NCHV Statement on Dobbs Decision

Today, the United States Supreme Court overturned the ruling in Roe v Wade that previously legalized abortions in the United States. This decision removes federal protections for abortion access and the lowest income people in this country are most likely to bear the burden.

At NCHV, we are concerned about this decision and the impact it will have on veterans, including those at risk of/experiencing homelessness for several reasons.

  • Currently, women veterans are not able to receive copay-free contraceptives from the VA, a barrier to unintended pregnancies.
  • A report from the National Sexual Violence Resource Center also found that showed that over 75 percent of women experiencing homelessness have been subjected to rape, physical assault, and/or stalking.
  • Veteran-specific shelter and housing options are not always adequate to meet the needs of families.
  • Pregnancies and additional children can pose barriers to employment, education, and income, and impact a veteran’s ability to access shelter and housing options in their community.
  • HHS research has found that a person in the US is most likely to experience homelessness when under 1 year old.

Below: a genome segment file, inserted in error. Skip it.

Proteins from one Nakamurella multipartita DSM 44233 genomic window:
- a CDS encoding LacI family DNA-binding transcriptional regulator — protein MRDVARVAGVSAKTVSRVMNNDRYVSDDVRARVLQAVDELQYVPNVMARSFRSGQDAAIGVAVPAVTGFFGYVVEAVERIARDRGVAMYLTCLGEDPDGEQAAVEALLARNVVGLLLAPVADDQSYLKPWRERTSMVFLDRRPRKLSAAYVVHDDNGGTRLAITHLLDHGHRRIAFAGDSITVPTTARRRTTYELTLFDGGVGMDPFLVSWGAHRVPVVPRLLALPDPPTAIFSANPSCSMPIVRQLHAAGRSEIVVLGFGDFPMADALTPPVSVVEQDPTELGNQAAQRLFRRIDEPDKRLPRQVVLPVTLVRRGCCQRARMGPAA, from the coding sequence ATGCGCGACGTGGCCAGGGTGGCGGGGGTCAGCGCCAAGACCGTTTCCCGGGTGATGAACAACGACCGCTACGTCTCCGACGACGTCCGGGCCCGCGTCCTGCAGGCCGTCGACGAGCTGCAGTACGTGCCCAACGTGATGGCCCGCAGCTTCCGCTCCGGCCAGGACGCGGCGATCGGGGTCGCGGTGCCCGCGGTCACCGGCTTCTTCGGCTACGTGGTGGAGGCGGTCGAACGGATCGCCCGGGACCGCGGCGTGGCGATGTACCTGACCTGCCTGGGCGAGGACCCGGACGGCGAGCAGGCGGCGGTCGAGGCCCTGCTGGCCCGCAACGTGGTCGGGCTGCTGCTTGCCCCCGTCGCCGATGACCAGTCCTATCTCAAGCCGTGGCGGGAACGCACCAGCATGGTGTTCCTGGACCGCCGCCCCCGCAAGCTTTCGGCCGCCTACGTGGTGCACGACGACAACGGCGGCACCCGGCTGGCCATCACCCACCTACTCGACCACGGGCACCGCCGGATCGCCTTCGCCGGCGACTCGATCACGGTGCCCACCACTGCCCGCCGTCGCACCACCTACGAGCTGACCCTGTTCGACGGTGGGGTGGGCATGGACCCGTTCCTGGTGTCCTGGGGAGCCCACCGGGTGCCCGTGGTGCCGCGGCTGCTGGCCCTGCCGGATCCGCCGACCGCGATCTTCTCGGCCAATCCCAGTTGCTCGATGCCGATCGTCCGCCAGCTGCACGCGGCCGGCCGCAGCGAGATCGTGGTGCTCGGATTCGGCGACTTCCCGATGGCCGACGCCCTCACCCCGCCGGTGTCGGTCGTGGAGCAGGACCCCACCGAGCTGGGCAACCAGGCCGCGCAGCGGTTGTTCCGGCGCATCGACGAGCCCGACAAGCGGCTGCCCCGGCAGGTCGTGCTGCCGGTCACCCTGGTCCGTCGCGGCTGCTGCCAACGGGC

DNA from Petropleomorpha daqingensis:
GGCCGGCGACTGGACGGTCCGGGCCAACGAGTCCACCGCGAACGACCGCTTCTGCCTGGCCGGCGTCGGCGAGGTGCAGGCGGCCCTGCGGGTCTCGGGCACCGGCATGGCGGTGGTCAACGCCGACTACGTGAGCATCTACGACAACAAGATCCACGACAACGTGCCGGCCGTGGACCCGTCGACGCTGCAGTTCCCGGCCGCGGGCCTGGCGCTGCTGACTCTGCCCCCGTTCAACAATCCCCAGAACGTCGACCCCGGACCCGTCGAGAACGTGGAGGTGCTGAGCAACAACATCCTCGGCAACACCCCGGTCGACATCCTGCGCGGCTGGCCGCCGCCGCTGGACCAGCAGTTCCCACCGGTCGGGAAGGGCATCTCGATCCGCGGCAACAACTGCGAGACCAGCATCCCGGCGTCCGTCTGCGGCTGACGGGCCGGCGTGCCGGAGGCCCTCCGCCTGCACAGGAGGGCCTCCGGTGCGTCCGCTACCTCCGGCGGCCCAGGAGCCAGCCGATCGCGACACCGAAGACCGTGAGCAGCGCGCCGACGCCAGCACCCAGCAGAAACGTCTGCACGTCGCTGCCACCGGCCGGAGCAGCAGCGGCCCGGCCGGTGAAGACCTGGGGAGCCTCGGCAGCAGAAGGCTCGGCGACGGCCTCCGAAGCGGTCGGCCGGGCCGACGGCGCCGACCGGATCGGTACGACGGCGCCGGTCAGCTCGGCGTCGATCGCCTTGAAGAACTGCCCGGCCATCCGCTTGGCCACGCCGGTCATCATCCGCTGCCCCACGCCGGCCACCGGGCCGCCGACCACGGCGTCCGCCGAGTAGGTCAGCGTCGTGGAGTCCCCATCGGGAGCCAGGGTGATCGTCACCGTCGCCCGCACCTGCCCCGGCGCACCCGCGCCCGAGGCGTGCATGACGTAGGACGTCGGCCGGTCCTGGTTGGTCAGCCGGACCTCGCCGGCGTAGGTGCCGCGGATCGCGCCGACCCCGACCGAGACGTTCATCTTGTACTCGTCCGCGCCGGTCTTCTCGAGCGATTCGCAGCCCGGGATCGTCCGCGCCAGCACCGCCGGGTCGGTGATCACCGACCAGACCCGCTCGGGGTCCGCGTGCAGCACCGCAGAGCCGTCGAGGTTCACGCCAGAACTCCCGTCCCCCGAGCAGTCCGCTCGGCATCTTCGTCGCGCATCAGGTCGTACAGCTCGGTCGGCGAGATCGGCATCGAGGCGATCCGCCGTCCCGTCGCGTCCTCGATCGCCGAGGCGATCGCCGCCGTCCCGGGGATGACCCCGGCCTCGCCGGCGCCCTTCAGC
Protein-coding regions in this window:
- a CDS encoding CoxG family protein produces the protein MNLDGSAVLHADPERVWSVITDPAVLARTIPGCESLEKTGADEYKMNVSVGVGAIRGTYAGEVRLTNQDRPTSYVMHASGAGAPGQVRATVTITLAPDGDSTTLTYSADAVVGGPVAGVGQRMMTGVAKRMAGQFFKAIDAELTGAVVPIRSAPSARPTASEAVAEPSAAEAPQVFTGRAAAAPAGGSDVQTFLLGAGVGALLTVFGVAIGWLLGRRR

VA research has found that women veterans are more than twice as likely to become homeless as women who did not serve in the military. Additionally, 1–2% of all women veterans and 13–15% of women veterans living in poverty will experience homelessness over the course of a year. Women are one of the fastest-growing subpopulations within the population of veterans experiencing homelessness. As such, service providers can act to reduce the impact this decision may have on the veterans we serve. Revoking access to abortion could have a significant impact on women veterans experiencing housing instability—creating additional barriers to preventing and or ending homelessness.

As providers, here are several steps you can take:

  1. Understand what this decision means, in relation to State Laws in your area.
  2. Proactively have conversations about contraceptives and family planning with the veterans you serve as a part of the regular case management process.
  3. Know where to access free contraceptives.
  4. Contact your member of Congress to request the support the Access to Contraception Expansion for Veterans (ACE Veterans) Act, which reduces disparities between veterans and civilians by allowing women veterans to get a year’s supply of free contraceptives from VA.

Today’s ruling undoubtedly increases the burden on women veterans, especially those at risk of/experiencing homelessness. NCHV and providers have a part to play in easing this additional burden. We look forward to continuing to address the needs of all veterans to ensure that no veteran is without a safe, stable place to call home.